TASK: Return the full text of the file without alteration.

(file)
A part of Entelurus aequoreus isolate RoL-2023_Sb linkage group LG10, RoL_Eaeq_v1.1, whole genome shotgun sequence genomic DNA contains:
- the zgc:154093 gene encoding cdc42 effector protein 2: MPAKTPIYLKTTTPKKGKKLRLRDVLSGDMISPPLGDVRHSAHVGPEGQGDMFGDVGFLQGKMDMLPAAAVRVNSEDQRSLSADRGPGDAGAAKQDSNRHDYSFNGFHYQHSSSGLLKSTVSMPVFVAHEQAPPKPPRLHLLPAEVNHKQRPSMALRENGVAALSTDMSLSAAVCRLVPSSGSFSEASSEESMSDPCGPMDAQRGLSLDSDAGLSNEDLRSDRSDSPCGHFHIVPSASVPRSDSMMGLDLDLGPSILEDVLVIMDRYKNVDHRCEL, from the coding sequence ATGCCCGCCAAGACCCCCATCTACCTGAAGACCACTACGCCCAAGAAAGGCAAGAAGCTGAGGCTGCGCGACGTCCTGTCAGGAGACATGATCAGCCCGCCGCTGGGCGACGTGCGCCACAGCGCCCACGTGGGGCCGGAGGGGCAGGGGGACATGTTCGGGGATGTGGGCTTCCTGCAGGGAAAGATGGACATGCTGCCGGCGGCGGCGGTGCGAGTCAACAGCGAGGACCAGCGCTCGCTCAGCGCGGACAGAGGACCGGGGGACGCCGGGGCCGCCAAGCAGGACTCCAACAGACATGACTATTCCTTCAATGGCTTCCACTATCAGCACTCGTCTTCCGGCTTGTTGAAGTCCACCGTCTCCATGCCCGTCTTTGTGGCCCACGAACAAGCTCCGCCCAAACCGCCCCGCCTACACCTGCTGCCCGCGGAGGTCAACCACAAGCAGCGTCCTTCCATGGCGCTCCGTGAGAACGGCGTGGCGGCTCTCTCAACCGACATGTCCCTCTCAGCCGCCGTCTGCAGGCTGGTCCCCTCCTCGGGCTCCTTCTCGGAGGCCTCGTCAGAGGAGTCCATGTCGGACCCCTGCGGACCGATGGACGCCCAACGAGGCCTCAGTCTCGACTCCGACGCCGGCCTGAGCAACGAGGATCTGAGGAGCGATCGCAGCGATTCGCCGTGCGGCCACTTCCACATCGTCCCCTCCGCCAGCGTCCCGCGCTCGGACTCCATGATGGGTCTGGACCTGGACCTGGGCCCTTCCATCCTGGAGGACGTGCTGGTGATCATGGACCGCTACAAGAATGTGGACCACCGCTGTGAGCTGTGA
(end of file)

A part of Entelurus aequoreus isolate RoL-2023_Sb linkage group LG10, RoL_Eaeq_v1.1, whole genome shotgun sequence genomic DNA contains:
- the zgc:154093 gene encoding cdc42 effector protein 2: MPAKTPIYLKTTTPKKGKKLRLRDVLSGDMISPPLGDVRHSAHVGPEGQGDMFGDVGFLQGKMDMLPAAAVRVNSEDQRSLSADRGPGDAGAAKQDSNRHDYSFNGFHYQHSSSGLLKSTVSMPVFVAHEQAPPKPPRLHLLPAEVNHKQRPSMALRENGVAALSTDMSLSAAVCRLVPSSGSFSEASSEESMSDPCGPMDAQRGLSLDSDAGLSNEDLRSDRSDSPCGHFHIVPSASVPRSDSMMGLDLDLGPSILEDVLVIMDRYKNVDHRCEL, from the coding sequence ATGCCCGCCAAGACCCCCATCTACCTGAAGACCACTACGCCCAAGAAAGGCAAGAAGCTGAGGCTGCGCGACGTCCTGTCAGGAGACATGATCAGCCCGCCGCTGGGCGACGTGCGCCACAGCGCCCACGTGGGGCCGGAGGGGCAGGGGGACATGTTCGGGGATGTGGGCTTCCTGCAGGGAAAGATGGACATGCTGCCGGCGGCGGCGGTGCGAGTCAACAGCGAGGACCAGCGCTCGCTCAGCGCGGACAGAGGACCGGGGGACGCCGGGGCCGCCAAGCAGGACTCCAACAGACATGACTATTCCTTCAATGGCTTCCACTATCAGCACTCGTCTTCCGGCTTGTTGAAGTCCACCGTCTCCATGCCCGTCTTTGTGGCCCACGAACAAGCTCCGCCCAAACCGCCCCGCCTACACCTGCTGCCCGCGGAGGTCAACCACAAGCAGCGTCCTTCCATGGCGCTCCGTGAGAACGGCGTGGCGGCTCTCTCAACCGACATGTCCCTCTCAGCCGCCGTCTGCAGGCTGGTCCCCTCCTCGGGCTCCTTCTCGGAGGCCTCGTCAGAGGAGTCCATGTCGGACCCCTGCGGACCGATGGACGCCCAACGAGGCCTCAGTCTCGACTCCGACGCCGGCCTGAGCAACGAGGATCTGAGGAGCGATCGCAGCGATTCGCCGTGCGGCCACTTCCACATCGTCCCCTCCGCCAGCGTCCCGCGCTCGGACTCCATGATGGGTCTGGACCTGGACCTGGGCCCTTCCATCCTGGAGGACGTGCTGGTGATCATGGACCGCTACAAGAATGTGGACCACCGCTGTGAGCTGTGA